The Shift to Digital Continues

Depending on your point of view, it was much simpler for a business to get its message out to the general public 50 years ago.

Just think about how much media has shifted in the last 50 years, let alone just the past 10 years. Whereas newspapers and print media used to dominate the marketing scene, these outlets now rank significantly lower among where companies are marketing their business.

How can one keep up with the changing markets?

During a presentation on January 25 by Winterberry Group Vice President Alex Sheidler, who oversees the firm’s analyst team as well as the research and creation of deliverables for the firm’s consulting practice, discussed some of the shifts in data-driven marketing in front of an eager audience at an event organized by the Social Media Association and PRPLI (Public Relations Professional of Long Island) at Blue Ocean Wealth Solutions in East Hills.

Following a breakfast and networking, Sheidler spoke about some of these ever-changing shifts.

For example, his presentation showed a 10.9 percent decrease in media spending in newspapers to $12.2 billion and 14.8 percent decrease in magazines to $12.7 billion in 2017. Scheidler and his group expected to see a decline in these mediums, but the fall was even more drastic than they predicted. Even television declined by 0.85 percent to $69.7 billion.

It should come to no surprise that the most drastic increase came over the Internet, as more people subscribe for video streaming sites such as Netflix and Hulu daily and rely more on their Email than traditional mail.

And don’t expect this to change any time soon.

With the general public shopping more online now than ever before and that number increasing every year, online marketing is the logical next step. Sheidler’s presentation showed that of 215 million digital shoppers, 80 percent of U.S. buyers shop online, with 70 percent buying online. Amazon, which now has produced its own smart products and even sells groceries and original clothing, dominated the online market, generating $196.8 billion in eCommerence revenue, which was 43.5 percent of the overall eCommerce spending.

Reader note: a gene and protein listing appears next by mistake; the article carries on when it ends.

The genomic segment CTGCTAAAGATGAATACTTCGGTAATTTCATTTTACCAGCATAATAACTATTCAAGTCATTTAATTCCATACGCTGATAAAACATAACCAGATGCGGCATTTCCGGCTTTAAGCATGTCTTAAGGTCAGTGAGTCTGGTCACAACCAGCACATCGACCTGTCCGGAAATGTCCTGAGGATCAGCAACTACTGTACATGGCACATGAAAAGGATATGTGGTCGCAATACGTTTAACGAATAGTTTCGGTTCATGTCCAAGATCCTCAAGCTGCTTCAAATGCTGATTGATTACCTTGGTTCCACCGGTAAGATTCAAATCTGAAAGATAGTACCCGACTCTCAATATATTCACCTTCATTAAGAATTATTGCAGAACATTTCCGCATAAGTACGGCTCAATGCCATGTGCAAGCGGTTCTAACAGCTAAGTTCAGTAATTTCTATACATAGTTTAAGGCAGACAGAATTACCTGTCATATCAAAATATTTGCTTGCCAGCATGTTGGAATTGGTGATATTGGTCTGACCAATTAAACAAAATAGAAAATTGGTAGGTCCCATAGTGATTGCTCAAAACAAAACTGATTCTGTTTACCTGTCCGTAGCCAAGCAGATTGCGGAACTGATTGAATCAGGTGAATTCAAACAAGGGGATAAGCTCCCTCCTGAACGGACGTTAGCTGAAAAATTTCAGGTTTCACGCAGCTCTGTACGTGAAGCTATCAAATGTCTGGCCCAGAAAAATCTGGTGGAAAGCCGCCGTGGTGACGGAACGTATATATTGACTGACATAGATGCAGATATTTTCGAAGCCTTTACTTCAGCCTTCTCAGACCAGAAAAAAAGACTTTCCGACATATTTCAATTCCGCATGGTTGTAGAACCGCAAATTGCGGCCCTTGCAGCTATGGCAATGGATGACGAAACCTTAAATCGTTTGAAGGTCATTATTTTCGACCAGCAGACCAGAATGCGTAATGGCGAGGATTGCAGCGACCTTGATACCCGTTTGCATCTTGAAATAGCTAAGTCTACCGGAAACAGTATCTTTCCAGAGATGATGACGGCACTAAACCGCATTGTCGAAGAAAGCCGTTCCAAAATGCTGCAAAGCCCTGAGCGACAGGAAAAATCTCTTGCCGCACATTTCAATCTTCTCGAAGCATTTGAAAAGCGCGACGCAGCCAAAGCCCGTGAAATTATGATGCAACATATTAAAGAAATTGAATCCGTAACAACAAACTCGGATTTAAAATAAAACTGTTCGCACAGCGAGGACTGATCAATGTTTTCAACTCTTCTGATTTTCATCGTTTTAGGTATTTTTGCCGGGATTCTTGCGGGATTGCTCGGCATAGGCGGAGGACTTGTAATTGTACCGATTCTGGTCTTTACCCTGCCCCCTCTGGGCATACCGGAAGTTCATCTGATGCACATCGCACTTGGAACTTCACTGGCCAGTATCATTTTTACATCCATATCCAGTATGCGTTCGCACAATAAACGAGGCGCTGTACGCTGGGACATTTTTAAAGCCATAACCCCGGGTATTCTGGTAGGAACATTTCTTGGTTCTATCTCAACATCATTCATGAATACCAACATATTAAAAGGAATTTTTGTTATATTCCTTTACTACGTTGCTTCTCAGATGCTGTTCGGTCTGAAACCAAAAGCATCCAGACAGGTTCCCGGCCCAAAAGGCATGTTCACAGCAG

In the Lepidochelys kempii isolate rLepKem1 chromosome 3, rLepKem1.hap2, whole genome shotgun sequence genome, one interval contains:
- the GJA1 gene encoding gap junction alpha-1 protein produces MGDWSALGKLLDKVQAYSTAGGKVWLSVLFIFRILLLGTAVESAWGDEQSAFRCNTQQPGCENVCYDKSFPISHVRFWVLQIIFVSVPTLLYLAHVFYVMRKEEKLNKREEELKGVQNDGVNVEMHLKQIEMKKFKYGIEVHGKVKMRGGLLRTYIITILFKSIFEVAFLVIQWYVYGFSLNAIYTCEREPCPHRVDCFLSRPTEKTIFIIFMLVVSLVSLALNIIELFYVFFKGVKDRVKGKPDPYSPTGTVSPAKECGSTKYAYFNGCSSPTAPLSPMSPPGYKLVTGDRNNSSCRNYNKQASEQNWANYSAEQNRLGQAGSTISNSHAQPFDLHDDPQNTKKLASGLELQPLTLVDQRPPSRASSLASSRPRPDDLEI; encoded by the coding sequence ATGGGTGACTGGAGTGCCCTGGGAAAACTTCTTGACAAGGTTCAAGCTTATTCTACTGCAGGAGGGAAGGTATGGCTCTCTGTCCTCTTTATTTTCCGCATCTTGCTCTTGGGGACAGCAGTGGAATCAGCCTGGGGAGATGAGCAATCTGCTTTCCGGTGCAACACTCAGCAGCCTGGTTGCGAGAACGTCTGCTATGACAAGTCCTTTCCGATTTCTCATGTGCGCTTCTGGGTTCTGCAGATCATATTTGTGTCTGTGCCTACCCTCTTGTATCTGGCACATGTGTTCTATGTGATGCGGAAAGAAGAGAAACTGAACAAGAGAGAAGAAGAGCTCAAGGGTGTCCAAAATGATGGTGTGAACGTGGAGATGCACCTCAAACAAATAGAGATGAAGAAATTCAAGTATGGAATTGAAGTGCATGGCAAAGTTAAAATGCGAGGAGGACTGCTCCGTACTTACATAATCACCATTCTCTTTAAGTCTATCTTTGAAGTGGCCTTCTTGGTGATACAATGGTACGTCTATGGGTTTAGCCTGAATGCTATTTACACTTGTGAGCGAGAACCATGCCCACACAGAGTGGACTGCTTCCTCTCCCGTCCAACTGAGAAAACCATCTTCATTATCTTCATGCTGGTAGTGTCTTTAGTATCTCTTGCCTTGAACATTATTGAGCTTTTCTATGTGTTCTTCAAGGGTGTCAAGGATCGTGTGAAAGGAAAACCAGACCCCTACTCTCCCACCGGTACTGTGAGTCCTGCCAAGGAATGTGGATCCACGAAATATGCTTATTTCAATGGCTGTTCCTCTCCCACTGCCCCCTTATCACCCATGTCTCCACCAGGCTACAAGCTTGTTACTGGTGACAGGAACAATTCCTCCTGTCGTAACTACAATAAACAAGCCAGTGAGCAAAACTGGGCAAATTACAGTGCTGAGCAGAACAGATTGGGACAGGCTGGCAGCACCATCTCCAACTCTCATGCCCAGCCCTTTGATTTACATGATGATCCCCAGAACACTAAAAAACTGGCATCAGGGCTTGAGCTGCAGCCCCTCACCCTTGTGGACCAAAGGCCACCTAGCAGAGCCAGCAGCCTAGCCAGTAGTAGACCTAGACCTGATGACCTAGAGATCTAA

But now what does this all mean? What’s next for traditional media spending? Will print media just continue to decline? Will everything become digital?

Well, the Winterberry Group has an outlook 2018 ready to go.

They predict a continue in the decline of newspapers and magazines, but not as drastic as last year, with a decrease of 9.8 and 6.3 percent, respectively. They also expect television to climb back up, by 1.1 percent, but the biggest increase  — unsurprisingly — comes again via the Internet.

The group predicts a 15.2 percent increase is total U.S digital media spending, to $101 billion and a U.S data spending in support of offline, Email and display to increase by 5.7 percent to $16.5 billion.

Overall, it should come as no surprise that online marketing is increasing as the reach is far greater than print or even television could ever provide.

Now businesses have more options. Advertisers used to be able to just go to their local or most powerful newspaper and take out an ad. Now there’s millions of websites, new social media platforms, television stations, radios, movies, along with traditional print options. Just researching alone the best marketing options can be tiresome.

But it’s worth the time to learn where others are investing their marketing resources, and figuring out if that’s the best for your business as well. With new Internet and social media markets emerging monthly, there are plenty of creative minds looking to find the next Facebook, which overtook MySpace, and Snapchat, which before was just people sending photos to one another over basic text messaging.

And regardless of what that new platform is, the marketing opportunities will be endless and businesses should keep a close eye as to where the greatest returns on marketing investment can be found.

Spoiler alert: It probably won’t come in a newspaper. – Owen O’Brien

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